4. Teach in every school, church and available forum about the evil of racism and implicit bias. It is telling that Dylann Roof is only 21 years of age. The mythology that the young will automatically with the passage of time become better on race has been disproven time and time again this year as young whites have been featured nationally for various hate crimes or racist expressions. One thing is clear, in the absence of affirmative teaching about race, Whites will learn from their popular culture and the gratuitous racism which pervades that culture.

5. Center equality for women of color in all of our discussions about gender equality and racial justice. Six Black women are dead as the killer professed a desire to protect white womanhood. As the narrative of the endangered Black male has dominated the national conversation, the plight of our African American women and girls have been ignored at our peril. We must Say Their Names.

6. Seminal of all needed actions is the imperative to build a nationwide truth and reconciliation process which would hold hearings and programs in every state of this nation to facilitate racial healing. Racial healing cannot occur without a national truth and reconciliation process which engages all races in an honest national dialogue about the history of racial oppression in their states and communities and the continuing impacts and presence of these scars on modern society. Mr. President, we must as a nation talk about the impact of race in our society and take action to dismantle its adverse consequences.

7. Build a real White movement for racial justice to fight for inclusion, equality and opportunity for all Americans. Only a truly multi-raical coalition can win the struggle to advance racial justice in our society and Whites need to be more proactive and engaged in advocating for concrete new laws and policies that will combat racial injustice. The battle for a new Voting Rights Act needs to be a priority for all Americans not just African Americans, Latinos, Native Americans and Asian Americans who have relied upon this act for protection from racially discriminatory practices and procedures. Similarly, we all must seek to enact policies and legislation that will reverse the impacts of the unjust criminal justice system, racially motivated policing and violence, segregated housing, unequal education, employment discrimination, intersectionality of race and gender, and environmental injustice. These inequalities fuel the racial divisions that allow haters to breed.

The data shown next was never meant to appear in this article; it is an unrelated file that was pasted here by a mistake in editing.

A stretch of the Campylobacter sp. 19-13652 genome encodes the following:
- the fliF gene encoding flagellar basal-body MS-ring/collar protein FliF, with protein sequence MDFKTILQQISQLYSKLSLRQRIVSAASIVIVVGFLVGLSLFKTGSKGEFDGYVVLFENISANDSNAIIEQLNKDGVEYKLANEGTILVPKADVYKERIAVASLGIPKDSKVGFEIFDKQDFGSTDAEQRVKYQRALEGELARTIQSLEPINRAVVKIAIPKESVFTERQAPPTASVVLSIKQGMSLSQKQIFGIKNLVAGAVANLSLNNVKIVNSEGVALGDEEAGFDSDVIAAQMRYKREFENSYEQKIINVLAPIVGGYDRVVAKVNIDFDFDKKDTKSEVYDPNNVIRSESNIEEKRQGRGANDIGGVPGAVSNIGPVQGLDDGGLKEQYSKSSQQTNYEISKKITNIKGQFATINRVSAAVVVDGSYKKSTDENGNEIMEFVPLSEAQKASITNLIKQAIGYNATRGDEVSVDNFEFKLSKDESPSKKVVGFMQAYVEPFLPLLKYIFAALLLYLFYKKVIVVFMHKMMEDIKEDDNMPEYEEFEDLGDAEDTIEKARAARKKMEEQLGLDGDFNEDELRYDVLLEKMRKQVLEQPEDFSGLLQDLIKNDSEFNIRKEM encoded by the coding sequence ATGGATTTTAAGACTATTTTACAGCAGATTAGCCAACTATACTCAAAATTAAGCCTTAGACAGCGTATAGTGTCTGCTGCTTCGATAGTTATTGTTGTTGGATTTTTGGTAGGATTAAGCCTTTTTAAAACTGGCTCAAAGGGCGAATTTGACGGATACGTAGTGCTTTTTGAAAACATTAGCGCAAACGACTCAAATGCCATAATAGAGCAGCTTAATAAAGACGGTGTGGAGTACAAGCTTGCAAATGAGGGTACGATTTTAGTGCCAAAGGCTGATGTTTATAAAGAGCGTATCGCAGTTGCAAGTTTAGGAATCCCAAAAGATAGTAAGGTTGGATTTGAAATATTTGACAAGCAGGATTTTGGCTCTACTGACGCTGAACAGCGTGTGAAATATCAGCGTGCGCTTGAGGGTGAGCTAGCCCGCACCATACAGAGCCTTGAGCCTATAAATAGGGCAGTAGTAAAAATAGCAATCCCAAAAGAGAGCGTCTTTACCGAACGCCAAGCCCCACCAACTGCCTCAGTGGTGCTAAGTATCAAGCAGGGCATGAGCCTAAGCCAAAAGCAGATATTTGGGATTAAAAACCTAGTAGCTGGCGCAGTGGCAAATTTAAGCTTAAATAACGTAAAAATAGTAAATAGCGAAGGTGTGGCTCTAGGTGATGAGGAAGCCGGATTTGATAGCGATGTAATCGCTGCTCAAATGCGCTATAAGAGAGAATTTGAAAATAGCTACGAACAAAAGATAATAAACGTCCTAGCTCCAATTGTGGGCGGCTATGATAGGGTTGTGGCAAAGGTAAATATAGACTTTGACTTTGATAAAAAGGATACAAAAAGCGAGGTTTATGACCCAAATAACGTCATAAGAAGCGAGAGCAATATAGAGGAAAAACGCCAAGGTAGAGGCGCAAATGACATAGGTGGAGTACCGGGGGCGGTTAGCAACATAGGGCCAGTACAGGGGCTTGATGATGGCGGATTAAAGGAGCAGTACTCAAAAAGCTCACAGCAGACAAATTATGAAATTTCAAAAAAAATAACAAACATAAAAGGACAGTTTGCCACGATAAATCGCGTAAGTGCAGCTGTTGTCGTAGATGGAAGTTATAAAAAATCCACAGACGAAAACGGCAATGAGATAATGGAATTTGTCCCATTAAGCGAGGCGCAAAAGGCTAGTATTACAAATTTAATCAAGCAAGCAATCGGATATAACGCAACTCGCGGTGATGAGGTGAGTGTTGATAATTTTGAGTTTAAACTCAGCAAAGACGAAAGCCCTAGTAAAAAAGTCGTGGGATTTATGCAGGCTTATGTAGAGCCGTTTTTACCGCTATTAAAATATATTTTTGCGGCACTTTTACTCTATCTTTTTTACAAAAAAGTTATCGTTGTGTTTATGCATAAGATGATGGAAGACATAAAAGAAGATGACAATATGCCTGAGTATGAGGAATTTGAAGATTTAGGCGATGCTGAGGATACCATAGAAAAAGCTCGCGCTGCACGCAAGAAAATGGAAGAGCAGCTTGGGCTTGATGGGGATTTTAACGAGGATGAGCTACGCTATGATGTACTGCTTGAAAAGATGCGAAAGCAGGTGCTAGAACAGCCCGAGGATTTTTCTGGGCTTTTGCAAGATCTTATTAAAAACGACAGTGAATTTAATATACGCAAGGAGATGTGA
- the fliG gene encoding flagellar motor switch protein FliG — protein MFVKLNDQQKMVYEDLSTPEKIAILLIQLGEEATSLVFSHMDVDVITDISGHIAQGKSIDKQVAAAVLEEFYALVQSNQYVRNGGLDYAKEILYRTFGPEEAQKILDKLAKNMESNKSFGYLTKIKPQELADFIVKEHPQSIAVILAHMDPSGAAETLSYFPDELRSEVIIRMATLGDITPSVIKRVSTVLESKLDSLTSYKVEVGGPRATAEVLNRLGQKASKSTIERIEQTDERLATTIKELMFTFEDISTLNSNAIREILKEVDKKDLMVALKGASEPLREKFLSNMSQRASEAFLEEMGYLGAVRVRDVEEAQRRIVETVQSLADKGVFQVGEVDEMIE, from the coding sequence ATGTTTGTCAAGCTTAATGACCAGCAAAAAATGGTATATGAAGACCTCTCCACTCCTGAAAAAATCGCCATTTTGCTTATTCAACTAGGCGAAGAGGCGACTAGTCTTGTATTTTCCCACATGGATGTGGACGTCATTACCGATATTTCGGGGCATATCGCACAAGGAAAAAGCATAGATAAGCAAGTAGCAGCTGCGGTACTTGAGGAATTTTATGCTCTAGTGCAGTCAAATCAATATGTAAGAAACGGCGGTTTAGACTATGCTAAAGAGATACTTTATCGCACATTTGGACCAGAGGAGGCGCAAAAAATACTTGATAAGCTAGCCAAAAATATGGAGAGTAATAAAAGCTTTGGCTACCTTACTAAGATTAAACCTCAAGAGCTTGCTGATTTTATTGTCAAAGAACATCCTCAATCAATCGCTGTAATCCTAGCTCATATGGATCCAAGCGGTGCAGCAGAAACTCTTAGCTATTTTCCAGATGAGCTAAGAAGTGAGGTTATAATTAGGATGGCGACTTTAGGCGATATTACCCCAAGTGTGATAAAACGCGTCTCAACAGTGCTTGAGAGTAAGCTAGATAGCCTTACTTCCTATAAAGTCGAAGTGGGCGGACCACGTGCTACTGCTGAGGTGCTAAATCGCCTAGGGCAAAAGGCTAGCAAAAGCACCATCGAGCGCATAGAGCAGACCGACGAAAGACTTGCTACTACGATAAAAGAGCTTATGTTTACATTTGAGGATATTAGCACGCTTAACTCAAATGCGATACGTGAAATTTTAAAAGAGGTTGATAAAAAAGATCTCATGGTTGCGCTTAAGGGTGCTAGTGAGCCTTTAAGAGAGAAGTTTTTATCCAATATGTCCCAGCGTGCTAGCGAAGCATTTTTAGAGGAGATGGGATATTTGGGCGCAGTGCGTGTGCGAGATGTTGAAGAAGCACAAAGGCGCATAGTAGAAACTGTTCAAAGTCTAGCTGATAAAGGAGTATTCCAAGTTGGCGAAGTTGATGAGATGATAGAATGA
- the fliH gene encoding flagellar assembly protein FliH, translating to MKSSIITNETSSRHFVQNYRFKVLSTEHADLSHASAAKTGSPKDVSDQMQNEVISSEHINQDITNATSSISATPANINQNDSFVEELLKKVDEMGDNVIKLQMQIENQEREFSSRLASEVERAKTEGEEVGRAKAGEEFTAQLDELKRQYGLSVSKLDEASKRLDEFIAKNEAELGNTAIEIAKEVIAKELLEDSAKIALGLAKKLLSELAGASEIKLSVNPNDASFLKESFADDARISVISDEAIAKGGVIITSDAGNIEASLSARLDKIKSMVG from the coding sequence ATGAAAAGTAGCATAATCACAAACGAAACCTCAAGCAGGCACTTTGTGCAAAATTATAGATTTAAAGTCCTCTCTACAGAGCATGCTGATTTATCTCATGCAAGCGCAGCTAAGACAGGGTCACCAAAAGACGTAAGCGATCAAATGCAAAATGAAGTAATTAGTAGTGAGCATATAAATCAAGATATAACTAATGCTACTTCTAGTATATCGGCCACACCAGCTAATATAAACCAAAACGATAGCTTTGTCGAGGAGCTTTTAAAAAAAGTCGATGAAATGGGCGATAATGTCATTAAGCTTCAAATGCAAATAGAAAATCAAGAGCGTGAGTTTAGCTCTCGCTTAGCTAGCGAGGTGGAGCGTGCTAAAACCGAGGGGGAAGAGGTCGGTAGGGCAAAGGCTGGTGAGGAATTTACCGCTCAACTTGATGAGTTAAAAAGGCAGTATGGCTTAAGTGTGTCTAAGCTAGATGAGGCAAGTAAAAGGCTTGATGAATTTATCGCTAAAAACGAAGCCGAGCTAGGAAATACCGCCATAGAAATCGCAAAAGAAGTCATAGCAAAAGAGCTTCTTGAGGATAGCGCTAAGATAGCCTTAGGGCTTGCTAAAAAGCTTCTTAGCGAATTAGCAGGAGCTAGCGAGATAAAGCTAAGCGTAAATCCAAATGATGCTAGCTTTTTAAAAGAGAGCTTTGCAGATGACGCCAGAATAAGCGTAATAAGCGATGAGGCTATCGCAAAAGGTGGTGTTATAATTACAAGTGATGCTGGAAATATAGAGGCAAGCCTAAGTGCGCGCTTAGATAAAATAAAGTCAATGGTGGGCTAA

It is heartening to see people of all races banding together in unity to renounce the most recent progeny of the white supremacist creed even as others continue to trade their wares of denial and inaction. And we must compel our multiracial nation forward beyond this tragedy by taking concrete action to actualize racial harmony and racial justice.

All of these things and more must be done not just to help people of color but to save the soul of our nation.

Barbara  Arnwine is founder and president of the Transformative Justice Coalition (TJC). Ms. Arnwine launched “Igniting Change with Barbara Arnwine” in March 2015 on Radio One’s WOL 1450 AM. The hour-long show, which airs on Tuesdays from 12-1 p.m. EST, provides provocative and empowering information and discussion designed to ignite change and inspire action in achieving racial justice, social justice and equality.

Contact Barbara Arnwine at: barnwine@barbaraarnwine.com.
For more information, please contact Dijon Kruas at: DKraus@BarbaraArnwine.com,

Photo: Barbara Arnwine

*Vanya and Sonia and Masha and Spike* Opens at Goodman Theatre

Posted by Admin On June - 30 - 2015 Comments Off on *Vanya and Sonia and Masha and Spike* Opens at Goodman Theatre

Christopher Durang’s Vanya and Sonia and Masha and Spike Opens at Goodman Theatre

Steve Scott directs the Chicago Premiere of the Tony Award-Wining Broadway Smash

Ross Lehman, Janet Ulrich Brooks, Mary Beth Fisher and Jordan Brown star in the title roles, along with Chicago favorites E. Faye Butler and Rebecca Buller

CHICAGO, IL – Hilarity and sibling rivalry and middle-aged regret and complexities of a culture evolving faster than its citizens are themes that take center stage in Christopher Durang’s Vanya and Sonia and Masha and Spike—the Tony Award-winning Broadway smash hit that has since become the most-produced play in the country. Goodman Theatre produces the Chicago premiere—and the first Durang play in its history—directed by Artistic Associate Steve Scott, who has overseen more than 200 Goodman productions during his 33 years as the theater’s Producer. Hailed “deliriously funny” (The New York Times) and “hugely entertaining” (USA Today), the “brainy and witty and clever and cute” (Variety) play follows two sullen siblings and the wild weekend that unfolds when their famous sister returns home with her hunky young boy toy. Vanya and Sonia and Masha and Spike runs through July 26 in the Albert Theatre. Tickets ($25-$86; subject to change) are on sale now at GoodmanTheatre.org/Vanya, by phone at 312.443.3800 or at the box office (170 North Dearborn). Headshots and bio information can be found in the Goodman Theatre Press Room. The Northridge Group and Ogletree Deakins are the Opening Night Sponsors of Vanya and Sonia and Masha and Spike.

“A great comic writer who is authentically and proudly offbeat, Christopher Durang has become one of the foremost contemporary American playwrights through a body of work that has been variously described as absurdist, iconoclastic and hilariously surreal,” said Artistic Director Robert Falls. “Vanya and Sonia and Masha and Spike has brought him widespread acclaim, and deservedly so; it contains much of the loopy wit and idiosyncratic vision that marked his early works—but uses those elements to explore universal themes. My longtime Goodman associate Steve Scott has assembled a dream cast for this Chicago premiere production, and I am delighted to introduce audiences to an artist who is a true original.”